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<2017 June>

by Maureen A. Taylor

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# Sunday, 02 October 2016
Family History Month: Focus on One Old Photo Collection
Posted by Maureen

Thank you Darlene Sampley! 

I met Darlene last month in San Diego at an all-day seminar for the San Diego Genealogical Society. We started talking about her family photo collection and I started thinking about Family History Month, which genealogists traditionally observe in October. Hmm. Wouldn't it be great to show examples each week from one woman's photo collection?

Darlene agreed and here we are. Let's take a peek at her mystery photos and see what happens:

Last week's Photo Detective Blog column focused on painted tintypes. Darlene has one, too. I enhanced this image to help you see the details.  The hand coloring is much clearer in this enhanced version that it was in the original. Photographers often varnished tintypes, and over time, that coating darkens and makes the image difficult to see. A simple tweak to accept automatic color restoration when scanning made this image pop into view.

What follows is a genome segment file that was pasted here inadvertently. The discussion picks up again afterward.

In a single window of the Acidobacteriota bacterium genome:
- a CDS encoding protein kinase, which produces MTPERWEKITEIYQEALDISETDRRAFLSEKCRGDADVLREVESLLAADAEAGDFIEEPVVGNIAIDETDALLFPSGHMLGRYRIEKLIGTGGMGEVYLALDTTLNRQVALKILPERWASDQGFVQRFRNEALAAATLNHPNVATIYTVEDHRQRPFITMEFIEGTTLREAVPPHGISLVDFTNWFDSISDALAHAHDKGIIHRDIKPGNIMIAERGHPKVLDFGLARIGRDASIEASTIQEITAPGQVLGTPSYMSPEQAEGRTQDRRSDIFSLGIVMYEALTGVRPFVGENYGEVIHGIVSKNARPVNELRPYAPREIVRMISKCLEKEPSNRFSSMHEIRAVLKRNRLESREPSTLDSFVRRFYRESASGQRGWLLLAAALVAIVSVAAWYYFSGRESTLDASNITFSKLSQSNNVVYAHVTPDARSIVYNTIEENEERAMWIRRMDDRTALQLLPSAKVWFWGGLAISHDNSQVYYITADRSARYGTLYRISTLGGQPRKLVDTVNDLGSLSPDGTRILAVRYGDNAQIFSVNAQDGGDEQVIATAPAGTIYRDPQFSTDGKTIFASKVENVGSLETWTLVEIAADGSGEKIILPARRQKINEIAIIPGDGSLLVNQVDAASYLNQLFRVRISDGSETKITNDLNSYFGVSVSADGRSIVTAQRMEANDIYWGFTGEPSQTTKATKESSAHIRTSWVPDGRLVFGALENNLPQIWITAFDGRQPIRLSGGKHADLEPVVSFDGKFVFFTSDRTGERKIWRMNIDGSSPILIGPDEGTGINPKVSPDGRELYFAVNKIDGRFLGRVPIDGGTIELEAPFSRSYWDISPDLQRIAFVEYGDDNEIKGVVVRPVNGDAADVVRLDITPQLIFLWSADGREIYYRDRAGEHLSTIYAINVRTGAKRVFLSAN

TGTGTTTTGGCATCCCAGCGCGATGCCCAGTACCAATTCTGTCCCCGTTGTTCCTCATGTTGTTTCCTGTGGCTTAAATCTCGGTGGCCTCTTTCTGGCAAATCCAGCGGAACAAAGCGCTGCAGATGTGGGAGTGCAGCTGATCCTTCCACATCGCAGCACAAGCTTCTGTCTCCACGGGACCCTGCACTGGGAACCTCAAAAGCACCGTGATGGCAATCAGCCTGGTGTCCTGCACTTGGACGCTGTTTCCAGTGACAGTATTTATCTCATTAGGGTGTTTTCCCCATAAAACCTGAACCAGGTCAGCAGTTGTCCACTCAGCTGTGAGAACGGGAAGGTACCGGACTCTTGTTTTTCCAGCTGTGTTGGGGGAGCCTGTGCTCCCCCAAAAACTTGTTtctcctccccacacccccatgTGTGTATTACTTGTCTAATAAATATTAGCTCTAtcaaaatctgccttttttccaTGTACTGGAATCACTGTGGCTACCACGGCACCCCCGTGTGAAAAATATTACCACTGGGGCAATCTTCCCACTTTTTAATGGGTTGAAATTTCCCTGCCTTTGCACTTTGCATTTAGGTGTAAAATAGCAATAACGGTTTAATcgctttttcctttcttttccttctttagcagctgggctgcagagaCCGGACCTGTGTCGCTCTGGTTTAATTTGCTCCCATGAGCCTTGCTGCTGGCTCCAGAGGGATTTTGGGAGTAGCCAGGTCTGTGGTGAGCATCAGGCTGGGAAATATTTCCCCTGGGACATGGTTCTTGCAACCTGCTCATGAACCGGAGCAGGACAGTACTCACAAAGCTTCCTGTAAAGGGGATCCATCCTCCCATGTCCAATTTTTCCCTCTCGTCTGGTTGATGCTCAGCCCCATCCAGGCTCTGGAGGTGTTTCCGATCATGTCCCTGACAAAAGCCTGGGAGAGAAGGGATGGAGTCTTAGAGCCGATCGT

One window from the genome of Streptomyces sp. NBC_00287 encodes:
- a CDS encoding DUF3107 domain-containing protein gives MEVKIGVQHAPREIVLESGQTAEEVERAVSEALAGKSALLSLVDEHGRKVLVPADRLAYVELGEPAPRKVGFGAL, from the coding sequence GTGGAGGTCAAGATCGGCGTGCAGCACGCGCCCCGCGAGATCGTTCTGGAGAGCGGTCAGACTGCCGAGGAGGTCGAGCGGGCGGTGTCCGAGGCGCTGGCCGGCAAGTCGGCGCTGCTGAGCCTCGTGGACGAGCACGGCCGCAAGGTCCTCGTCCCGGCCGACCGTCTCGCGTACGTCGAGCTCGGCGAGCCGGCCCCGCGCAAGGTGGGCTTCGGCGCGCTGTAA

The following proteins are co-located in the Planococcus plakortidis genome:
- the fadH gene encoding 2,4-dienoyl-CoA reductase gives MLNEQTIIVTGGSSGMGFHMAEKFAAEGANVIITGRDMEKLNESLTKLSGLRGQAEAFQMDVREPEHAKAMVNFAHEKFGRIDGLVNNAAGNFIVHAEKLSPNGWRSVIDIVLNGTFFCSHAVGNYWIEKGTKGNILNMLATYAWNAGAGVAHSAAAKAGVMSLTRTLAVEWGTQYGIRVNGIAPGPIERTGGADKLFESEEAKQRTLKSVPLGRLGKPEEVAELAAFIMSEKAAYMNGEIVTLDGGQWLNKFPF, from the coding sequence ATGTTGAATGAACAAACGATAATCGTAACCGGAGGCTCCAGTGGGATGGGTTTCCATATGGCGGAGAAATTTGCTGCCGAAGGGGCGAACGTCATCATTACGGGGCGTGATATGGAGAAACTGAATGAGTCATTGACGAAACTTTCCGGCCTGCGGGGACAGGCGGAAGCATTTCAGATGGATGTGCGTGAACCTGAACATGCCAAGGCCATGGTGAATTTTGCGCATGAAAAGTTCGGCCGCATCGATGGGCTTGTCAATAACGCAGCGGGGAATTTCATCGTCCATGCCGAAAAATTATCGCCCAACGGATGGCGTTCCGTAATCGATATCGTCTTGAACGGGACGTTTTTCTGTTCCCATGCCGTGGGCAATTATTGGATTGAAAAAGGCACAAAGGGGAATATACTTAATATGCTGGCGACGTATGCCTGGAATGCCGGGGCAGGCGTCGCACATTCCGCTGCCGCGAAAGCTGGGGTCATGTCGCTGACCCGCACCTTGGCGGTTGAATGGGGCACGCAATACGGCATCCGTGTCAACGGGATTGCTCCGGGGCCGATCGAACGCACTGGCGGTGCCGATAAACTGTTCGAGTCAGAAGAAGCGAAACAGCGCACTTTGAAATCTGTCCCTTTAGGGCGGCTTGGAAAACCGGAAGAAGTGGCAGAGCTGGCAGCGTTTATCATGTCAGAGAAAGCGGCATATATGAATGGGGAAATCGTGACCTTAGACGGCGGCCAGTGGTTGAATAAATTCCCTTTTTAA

The original customer asked the studio to hand-color certain details in this image—her blonde hair, white collar and gold pin. This girl has light-colored eyes, but unlike last week's picture, the studio in this case didn't dramatically color the eyes. It looks like there might be a subtle tint.

The problem with this image is the dark area of her dress. Other than the collar, very little is visible. The collar could be from the 1870s or 1880s. Which is it?